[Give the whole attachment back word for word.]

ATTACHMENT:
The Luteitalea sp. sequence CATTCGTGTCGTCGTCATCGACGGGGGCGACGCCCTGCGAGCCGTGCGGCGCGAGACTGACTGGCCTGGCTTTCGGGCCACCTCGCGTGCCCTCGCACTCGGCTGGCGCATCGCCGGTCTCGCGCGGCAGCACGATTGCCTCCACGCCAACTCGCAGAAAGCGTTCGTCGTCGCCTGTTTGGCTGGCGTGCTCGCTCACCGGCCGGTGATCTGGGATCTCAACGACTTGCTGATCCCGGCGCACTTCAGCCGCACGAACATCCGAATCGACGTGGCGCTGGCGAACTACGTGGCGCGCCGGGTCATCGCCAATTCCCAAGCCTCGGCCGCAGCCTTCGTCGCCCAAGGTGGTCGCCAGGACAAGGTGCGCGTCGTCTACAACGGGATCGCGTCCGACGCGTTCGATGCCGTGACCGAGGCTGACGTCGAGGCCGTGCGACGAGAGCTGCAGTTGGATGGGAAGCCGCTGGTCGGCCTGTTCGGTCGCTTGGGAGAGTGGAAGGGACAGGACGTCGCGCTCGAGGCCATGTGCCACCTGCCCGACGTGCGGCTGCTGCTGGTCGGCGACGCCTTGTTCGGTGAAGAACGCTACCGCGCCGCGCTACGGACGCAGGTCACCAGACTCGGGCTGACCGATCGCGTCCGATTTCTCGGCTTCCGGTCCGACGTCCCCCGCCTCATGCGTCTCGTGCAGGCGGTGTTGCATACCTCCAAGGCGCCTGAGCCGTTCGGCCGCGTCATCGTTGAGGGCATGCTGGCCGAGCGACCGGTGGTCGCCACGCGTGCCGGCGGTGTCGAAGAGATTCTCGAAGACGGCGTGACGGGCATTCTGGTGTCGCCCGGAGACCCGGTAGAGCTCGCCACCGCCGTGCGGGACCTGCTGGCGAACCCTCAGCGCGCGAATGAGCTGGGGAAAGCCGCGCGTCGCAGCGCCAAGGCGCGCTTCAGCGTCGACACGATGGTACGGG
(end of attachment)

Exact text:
The Luteitalea sp. sequence CATTCGTGTCGTCGTCATCGACGGGGGCGACGCCCTGCGAGCCGTGCGGCGCGAGACTGACTGGCCTGGCTTTCGGGCCACCTCGCGTGCCCTCGCACTCGGCTGGCGCATCGCCGGTCTCGCGCGGCAGCACGATTGCCTCCACGCCAACTCGCAGAAAGCGTTCGTCGTCGCCTGTTTGGCTGGCGTGCTCGCTCACCGGCCGGTGATCTGGGATCTCAACGACTTGCTGATCCCGGCGCACTTCAGCCGCACGAACATCCGAATCGACGTGGCGCTGGCGAACTACGTGGCGCGCCGGGTCATCGCCAATTCCCAAGCCTCGGCCGCAGCCTTCGTCGCCCAAGGTGGTCGCCAGGACAAGGTGCGCGTCGTCTACAACGGGATCGCGTCCGACGCGTTCGATGCCGTGACCGAGGCTGACGTCGAGGCCGTGCGACGAGAGCTGCAGTTGGATGGGAAGCCGCTGGTCGGCCTGTTCGGTCGCTTGGGAGAGTGGAAGGGACAGGACGTCGCGCTCGAGGCCATGTGCCACCTGCCCGACGTGCGGCTGCTGCTGGTCGGCGACGCCTTGTTCGGTGAAGAACGCTACCGCGCCGCGCTACGGACGCAGGTCACCAGACTCGGGCTGACCGATCGCGTCCGATTTCTCGGCTTCCGGTCCGACGTCCCCCGCCTCATGCGTCTCGTGCAGGCGGTGTTGCATACCTCCAAGGCGCCTGAGCCGTTCGGCCGCGTCATCGTTGAGGGCATGCTGGCCGAGCGACCGGTGGTCGCCACGCGTGCCGGCGGTGTCGAAGAGATTCTCGAAGACGGCGTGACGGGCATTCTGGTGTCGCCCGGAGACCCGGTAGAGCTCGCCACCGCCGTGCGGGACCTGCTGGCGAACCCTCAGCGCGCGAATGAGCTGGGGAAAGCCGCGCGTCGCAGCGCCAAGGCGCGCTTCAGCGTCGACACGATGGTACGGG